SAN DIEGO (KGTV) -- A new law in New Jersey could have an impact on San Diegans who claim they were sexually abused in the Boy Scouts.
Attorneys with the law firm PCVA say they plan to bring new cases under New Jersey's new statute of limitations and window when the new law goes into effect on December 1, 2019.
They say the new law will allow survivors in California and other states to file suit against the Boy Scouts for any abuse that occurred during the 30 years that that organization was based in New Jersey.
"We intend to hold the Boy Scouts accountable under this new Jersey law because the organization knew for decades while its headquarters was based in New Jersey, that thousands of scout leaders had used their position to groom and sexually abuse children," said attorney Michael Pfau.
10News asked San Diego attorney Andrew Van Arsdale how the new law makes it possible for alleged survivors outside of New Jersey to file a legal claim in that state.
"Their theory is New Jersey was home to this corporate entity for a period of 25 years so during that period of 25 years no matter where that abuse occurred in the country the corporate entity existed in New Jersey, we can sue that corporate entity in new jersey," he said.
Van Arsdale is one of the lawyers involved in the group "Abused in Scouting." The group came together after hearing the Boy Scouts were potentially filing for bankruptcy. They began a campaign telling victims that they no longer have to be in hiding.
"By going to the states or areas where these defendants are incorporated that's a way to get at them," Van Arsdale said. "If these guys out of Seattle are correct and New Jersey was the home of the organization for a period of time they should be able to get them. The same way we're using Washington D.C. to file 1,100 of our lawsuits."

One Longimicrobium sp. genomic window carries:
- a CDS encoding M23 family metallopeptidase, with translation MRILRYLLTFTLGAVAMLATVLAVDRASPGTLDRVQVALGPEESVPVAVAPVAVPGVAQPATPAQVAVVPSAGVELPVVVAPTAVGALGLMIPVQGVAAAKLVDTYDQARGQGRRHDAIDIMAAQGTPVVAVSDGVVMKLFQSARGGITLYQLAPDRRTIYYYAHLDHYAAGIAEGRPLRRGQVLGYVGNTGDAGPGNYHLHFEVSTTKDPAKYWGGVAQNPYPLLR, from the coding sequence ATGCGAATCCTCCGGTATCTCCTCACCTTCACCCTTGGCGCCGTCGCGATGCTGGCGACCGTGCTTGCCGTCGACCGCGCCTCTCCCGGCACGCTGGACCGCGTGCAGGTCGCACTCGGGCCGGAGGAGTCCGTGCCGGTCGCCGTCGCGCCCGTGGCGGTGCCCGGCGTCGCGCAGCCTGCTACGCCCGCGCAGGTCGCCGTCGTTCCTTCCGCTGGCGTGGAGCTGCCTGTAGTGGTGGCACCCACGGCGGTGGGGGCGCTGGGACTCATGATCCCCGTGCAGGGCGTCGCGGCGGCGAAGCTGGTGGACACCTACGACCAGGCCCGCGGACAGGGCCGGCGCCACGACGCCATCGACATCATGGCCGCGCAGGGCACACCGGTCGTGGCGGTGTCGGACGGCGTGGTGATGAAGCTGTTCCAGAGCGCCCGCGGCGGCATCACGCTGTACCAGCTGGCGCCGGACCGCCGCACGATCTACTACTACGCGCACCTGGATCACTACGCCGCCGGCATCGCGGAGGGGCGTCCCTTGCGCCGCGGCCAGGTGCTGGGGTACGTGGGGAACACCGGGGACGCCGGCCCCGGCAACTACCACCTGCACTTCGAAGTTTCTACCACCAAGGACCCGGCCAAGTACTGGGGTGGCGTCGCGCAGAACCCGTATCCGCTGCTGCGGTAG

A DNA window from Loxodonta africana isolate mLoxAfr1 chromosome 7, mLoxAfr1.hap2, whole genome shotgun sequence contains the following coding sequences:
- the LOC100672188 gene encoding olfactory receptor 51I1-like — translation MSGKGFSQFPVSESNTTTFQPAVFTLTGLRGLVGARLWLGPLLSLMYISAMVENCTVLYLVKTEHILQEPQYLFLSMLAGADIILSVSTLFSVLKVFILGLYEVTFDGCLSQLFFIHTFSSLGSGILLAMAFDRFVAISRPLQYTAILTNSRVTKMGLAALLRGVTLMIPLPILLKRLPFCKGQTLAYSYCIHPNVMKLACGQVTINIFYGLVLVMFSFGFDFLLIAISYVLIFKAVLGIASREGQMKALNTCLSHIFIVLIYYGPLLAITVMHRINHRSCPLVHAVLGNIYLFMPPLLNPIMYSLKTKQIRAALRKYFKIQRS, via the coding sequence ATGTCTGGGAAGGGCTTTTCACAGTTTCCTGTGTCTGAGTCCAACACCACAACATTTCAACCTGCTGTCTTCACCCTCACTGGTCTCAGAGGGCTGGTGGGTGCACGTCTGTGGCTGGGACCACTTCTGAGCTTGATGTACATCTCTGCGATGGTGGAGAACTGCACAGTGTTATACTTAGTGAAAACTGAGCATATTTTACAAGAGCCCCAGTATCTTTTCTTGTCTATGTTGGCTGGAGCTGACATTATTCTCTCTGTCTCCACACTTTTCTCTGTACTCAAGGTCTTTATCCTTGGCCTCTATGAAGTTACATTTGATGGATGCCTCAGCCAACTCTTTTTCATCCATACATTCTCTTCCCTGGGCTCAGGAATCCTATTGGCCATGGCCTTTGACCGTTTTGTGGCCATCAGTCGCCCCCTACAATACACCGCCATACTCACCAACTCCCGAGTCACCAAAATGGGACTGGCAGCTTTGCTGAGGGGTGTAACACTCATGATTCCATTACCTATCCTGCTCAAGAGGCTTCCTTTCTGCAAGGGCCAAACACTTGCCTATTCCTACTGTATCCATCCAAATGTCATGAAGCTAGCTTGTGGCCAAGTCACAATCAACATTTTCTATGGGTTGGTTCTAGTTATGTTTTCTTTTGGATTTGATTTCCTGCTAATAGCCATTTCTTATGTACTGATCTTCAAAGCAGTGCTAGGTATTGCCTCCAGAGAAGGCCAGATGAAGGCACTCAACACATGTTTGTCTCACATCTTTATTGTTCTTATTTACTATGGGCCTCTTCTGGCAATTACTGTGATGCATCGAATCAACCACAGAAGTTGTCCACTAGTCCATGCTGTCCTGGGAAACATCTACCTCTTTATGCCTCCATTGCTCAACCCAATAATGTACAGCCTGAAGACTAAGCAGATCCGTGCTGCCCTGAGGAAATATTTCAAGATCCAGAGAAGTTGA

Lawmakers in California are attempting to pass a similar version of New Jersey's new law. Assembly Bill 218 was introduced earlier this year by San Diego Assemblymember Lorena Gonzalez.
According to the online text, "This bill would expand the definition of childhood sexual abuse, which would instead be referred to as childhood sexual assault. This bill would increase the time limit for commencing an action for recovery of damages suffered as a result of childhood sexual assault to 22 years from the date the plaintiff attains the age of majority or within 5 years of the date the plaintiff discovers or reasonably should have discovered that the psychological injury or illness occurring after the age of majority was caused by sexual assault, whichever is later. This bill would also provide for the recovery of up to treble damages against certain defendants in these actions, and would revive time-lapsed claims in certain circumstances."
On Tuesday Gonzalez sent a series of tweets regarding the bill writing, "A moment on our #AB218 easing the statue of limitations for survivors of childhood sexual abuse: I know that school districts are worried that they may be sued. And that will cost public education in the state. I can't say that won't happen. If they covered up the abuse they will be held liable. And they should be. That's the only way we will stop the pattern of abuse that institutions have been covering up for decades. Inaction by sports clubs, schools, churches, Boy Scouts, boys & girls clubs have allowed perpetrators to continue to create new victims. This has to stop. It's time we take child sexual abuse seriously. The threat of pay outs may finally cause these institutions to change."
Late Tuesday afternoon 10News wrote the Boy Scouts of America asking for a comment. As of this writing we have not heard back.